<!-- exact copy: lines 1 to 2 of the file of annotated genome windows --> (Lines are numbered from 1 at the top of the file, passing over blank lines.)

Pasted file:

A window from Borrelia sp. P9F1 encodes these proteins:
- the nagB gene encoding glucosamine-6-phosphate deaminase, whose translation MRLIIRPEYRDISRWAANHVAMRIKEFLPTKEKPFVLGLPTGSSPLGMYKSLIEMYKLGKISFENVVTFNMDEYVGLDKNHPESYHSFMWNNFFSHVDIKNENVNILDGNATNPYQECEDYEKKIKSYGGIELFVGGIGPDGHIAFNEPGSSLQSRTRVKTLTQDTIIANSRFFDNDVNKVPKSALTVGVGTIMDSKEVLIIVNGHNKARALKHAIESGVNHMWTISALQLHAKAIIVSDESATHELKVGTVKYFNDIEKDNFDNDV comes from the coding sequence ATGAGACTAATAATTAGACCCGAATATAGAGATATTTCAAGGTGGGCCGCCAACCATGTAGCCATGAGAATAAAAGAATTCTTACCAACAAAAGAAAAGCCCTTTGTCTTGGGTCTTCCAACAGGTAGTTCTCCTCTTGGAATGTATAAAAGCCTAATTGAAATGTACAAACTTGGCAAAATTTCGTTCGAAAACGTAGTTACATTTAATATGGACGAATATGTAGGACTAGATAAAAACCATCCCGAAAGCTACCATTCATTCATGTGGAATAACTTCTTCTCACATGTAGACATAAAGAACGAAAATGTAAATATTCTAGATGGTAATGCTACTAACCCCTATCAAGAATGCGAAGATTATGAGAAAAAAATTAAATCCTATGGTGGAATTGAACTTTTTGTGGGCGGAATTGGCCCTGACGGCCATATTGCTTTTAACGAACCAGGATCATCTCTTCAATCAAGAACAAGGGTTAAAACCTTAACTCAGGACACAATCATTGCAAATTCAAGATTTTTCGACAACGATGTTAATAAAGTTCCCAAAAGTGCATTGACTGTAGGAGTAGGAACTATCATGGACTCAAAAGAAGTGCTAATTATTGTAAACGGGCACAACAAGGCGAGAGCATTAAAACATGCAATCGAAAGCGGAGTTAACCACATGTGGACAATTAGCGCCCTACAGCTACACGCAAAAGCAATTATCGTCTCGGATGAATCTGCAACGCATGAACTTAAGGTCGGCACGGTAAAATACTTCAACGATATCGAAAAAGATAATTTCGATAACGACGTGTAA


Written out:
A window from Borrelia sp. P9F1 encodes these proteins:
- the nagB gene encoding glucosamine-6-phosphate deaminase, whose translation MRLIIRPEYRDISRWAANHVAMRIKEFLPTKEKPFVLGLPTGSSPLGMYKSLIEMYKLGKISFENVVTFNMDEYVGLDKNHPESYHSFMWNNFFSHVDIKNENVNILDGNATNPYQECEDYEKKIKSYGGIELFVGGIGPDGHIAFNEPGSSLQSRTRVKTLTQDTIIANSRFFDNDVNKVPKSALTVGVGTIMDSKEVLIIVNGHNKARALKHAIESGVNHMWTISALQLHAKAIIVSDESATHELKVGTVKYFNDIEKDNFDNDV comes from the coding sequence ATGAGACTAATAATTAGACCCGAATATAGAGATATTTCAAGGTGGGCCGCCAACCATGTAGCCATGAGAATAAAAGAATTCTTACCAACAAAAGAAAAGCCCTTTGTCTTGGGTCTTCCAACAGGTAGTTCTCCTCTTGGAATGTATAAAAGCCTAATTGAAATGTACAAACTTGGCAAAATTTCGTTCGAAAACGTAGTTACATTTAATATGGACGAATATGTAGGACTAGATAAAAACCATCCCGAAAGCTACCATTCATTCATGTGGAATAACTTCTTCTCACATGTAGACATAAAGAACGAAAATGTAAATATTCTAGATGGTAATGCTACTAACCCCTATCAAGAATGCGAAGATTATGAGAAAAAAATTAAATCCTATGGTGGAATTGAACTTTTTGTGGGCGGAATTGGCCCTGACGGCCATATTGCTTTTAACGAACCAGGATCATCTCTTCAATCAAGAACAAGGGTTAAAACCTTAACTCAGGACACAATCATTGCAAATTCAAGATTTTTCGACAACGATGTTAATAAAGTTCCCAAAAGTGCATTGACTGTAGGAGTAGGAACTATCATGGACTCAAAAGAAGTGCTAATTATTGTAAACGGGCACAACAAGGCGAGAGCATTAAAACATGCAATCGAAAGCGGAGTTAACCACATGTGGACAATTAGCGCCCTACAGCTACACGCAAAAGCAATTATCGTCTCGGATGAATCTGCAACGCATGAACTTAAGGTCGGCACGGTAAAATACTTCAACGATATCGAAAAAGATAATTTCGATAACGACGTGTAA